Anton Webern was born on 3 December 1883 in Vienna. His role as a composer in the early years of this century is generally regarded as a decisive pointer to future development. The brevity and concentration of material influenced not only his contemporaries but the next generation as well. Nonetheless, his enormous regard for the great romantics never waned. He died at Mittersill on 15 September 1945 from a bullet wound, accidentally shot by an American soldier during the post-war Austrian occupation.
A selection of M&V articles about Anton Webern
An Invaluable Book - Gergely Hubai's 'Torn Music: Rejected film scores, a selected history', recommended by Patric Standford
Andrew Schartmann's Musical Tidbits - Listening with New Ears. A Listening Strategy for Webern's String Trio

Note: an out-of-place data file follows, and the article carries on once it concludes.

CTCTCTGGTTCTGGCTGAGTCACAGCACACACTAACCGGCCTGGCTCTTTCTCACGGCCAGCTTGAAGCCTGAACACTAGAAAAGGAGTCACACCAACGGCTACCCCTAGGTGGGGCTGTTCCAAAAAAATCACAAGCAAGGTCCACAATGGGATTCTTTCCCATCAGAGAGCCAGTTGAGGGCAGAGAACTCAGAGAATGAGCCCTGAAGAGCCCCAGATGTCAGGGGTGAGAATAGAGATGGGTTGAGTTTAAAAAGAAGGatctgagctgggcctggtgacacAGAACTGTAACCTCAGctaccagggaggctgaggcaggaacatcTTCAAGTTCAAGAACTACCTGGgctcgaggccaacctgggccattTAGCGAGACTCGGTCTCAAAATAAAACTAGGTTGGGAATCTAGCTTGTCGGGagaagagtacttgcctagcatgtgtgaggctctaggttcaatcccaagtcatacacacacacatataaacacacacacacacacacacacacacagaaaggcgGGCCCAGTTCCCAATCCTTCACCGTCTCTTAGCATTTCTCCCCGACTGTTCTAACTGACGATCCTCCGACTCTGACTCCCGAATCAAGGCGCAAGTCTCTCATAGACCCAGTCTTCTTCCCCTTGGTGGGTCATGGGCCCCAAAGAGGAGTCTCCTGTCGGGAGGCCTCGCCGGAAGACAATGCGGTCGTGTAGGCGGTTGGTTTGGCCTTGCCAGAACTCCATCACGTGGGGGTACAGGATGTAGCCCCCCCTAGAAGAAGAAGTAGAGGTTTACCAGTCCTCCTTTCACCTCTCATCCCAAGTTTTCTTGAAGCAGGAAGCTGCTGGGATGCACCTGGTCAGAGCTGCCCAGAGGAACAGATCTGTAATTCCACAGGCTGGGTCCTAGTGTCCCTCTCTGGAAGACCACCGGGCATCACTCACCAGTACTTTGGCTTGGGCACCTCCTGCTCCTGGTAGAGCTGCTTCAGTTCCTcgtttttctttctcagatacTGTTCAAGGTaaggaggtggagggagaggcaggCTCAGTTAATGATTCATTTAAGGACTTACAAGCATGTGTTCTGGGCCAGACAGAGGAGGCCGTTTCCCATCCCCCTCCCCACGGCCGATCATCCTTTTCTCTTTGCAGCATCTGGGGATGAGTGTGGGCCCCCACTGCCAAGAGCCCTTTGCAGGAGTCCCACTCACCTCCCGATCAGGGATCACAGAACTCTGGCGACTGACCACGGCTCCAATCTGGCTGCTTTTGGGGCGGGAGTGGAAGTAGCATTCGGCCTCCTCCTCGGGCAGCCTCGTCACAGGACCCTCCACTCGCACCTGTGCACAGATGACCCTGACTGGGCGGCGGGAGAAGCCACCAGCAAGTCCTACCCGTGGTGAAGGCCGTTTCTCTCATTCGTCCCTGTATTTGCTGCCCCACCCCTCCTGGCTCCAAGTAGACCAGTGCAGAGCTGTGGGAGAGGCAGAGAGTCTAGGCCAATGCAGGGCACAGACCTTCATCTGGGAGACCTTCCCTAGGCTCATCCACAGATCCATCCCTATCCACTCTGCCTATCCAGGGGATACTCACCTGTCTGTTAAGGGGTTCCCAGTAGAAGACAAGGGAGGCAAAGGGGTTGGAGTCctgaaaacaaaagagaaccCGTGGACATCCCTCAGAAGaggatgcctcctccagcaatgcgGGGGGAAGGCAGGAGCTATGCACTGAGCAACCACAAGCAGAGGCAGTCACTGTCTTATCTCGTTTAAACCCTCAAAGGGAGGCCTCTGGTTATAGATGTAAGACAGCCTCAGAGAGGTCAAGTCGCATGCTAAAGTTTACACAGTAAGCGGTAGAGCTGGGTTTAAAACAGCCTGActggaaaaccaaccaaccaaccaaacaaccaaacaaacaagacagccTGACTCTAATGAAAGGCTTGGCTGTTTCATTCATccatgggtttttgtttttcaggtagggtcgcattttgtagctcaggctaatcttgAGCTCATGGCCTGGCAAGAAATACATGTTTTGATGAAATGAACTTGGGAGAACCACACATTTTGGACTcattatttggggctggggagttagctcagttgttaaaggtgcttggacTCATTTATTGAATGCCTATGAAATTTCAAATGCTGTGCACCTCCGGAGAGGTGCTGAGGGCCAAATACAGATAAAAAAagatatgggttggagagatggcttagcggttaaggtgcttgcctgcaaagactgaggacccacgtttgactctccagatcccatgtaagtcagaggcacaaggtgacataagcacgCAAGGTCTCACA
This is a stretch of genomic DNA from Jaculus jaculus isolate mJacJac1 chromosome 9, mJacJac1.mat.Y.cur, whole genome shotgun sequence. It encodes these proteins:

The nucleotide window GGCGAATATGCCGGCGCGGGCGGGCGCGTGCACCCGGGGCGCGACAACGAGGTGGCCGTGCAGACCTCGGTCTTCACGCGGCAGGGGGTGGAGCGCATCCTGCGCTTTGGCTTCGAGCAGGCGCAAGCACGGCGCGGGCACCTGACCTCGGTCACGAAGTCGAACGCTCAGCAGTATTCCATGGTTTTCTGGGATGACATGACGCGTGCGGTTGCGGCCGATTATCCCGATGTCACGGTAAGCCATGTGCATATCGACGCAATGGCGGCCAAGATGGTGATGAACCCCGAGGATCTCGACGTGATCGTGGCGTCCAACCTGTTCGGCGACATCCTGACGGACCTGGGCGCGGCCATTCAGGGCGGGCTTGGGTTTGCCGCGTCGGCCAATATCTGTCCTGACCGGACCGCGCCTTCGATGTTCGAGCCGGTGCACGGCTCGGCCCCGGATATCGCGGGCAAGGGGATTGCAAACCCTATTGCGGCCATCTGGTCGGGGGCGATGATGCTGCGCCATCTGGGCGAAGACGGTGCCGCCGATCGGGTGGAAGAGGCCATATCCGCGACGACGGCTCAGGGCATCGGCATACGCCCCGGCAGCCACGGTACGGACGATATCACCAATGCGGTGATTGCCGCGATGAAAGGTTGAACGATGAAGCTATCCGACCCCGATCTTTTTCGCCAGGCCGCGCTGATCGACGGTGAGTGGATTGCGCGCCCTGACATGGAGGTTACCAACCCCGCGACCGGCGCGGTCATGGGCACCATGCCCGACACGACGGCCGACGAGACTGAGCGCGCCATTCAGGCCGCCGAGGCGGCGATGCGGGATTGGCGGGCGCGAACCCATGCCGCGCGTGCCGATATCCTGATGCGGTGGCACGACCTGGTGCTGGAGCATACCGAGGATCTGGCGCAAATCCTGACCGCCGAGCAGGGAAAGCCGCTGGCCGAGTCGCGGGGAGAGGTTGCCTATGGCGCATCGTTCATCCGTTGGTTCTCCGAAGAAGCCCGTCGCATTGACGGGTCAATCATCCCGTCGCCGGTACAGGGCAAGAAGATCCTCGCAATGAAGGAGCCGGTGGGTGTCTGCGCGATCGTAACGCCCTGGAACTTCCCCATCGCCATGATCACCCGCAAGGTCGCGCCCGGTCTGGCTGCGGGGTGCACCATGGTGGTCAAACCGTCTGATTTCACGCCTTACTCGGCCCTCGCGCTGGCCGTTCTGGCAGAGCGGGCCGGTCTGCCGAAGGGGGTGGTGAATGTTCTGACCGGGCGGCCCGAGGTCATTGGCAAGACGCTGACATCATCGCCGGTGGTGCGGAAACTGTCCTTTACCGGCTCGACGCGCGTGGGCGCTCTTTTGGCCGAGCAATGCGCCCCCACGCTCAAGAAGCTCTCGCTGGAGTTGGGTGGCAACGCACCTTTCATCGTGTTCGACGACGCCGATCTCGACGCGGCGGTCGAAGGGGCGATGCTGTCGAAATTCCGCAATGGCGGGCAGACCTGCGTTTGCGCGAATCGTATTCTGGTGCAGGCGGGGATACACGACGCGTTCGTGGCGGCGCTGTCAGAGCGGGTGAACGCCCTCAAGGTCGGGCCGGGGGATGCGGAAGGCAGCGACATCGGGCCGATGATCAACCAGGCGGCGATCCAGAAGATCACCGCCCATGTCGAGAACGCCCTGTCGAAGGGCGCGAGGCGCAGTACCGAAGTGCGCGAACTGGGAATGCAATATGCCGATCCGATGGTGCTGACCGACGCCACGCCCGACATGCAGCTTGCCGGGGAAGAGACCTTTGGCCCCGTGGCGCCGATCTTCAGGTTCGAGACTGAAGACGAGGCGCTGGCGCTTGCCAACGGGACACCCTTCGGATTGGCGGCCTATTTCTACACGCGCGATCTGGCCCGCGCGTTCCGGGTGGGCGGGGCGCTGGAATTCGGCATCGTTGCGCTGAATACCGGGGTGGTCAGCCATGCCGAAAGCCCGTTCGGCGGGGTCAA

Ensemble. Shh ... Out! - Malcolm Miller was at the Israel Philharmonic Orchestra's 75th Anniversary Prom for an audience composition to remember ...
CD Spotlight. Formidable Hurdles - Music by George Rochberg, heard by Howard Smith. '... an eloquent performance, effectively recorded.'
Ensemble. Truly Miraculous - The Emerson Quartet, heard by Bill Newman
A Golden Treasury - Havergal Brian on European and American music, read by Patric Standford
CD Spotlight. Impeccable - Music by Szymanowski, Webern and Schoeck, recommended by Ron Bierman. 'The quartet plays with authority throughout ...'
Timings - Universal Edition's preparations for the Mahler Centenary years (2010-2011), by Jennifer Paull
CD Spotlight. Sensuality and Freedom - Stokowski conducts Schubert and Dvorák, heard by Béla Hartmann. '... one is never left in any doubt as to the force of the conductor ...'
Ensemble. Simplicity and Eloquence - Quatuor Ebène plays Haydn, Webern and Schubert, reviewed by Bill Newman
Ensemble. Musical Paradise - The Artemis Quartet shines at Urbana's Krannert Center, reviewed by Sonja Stojanovic
Ensemble. Ravishing Firebird! - Kelly Ferjutz reports on Boulez in Cleveland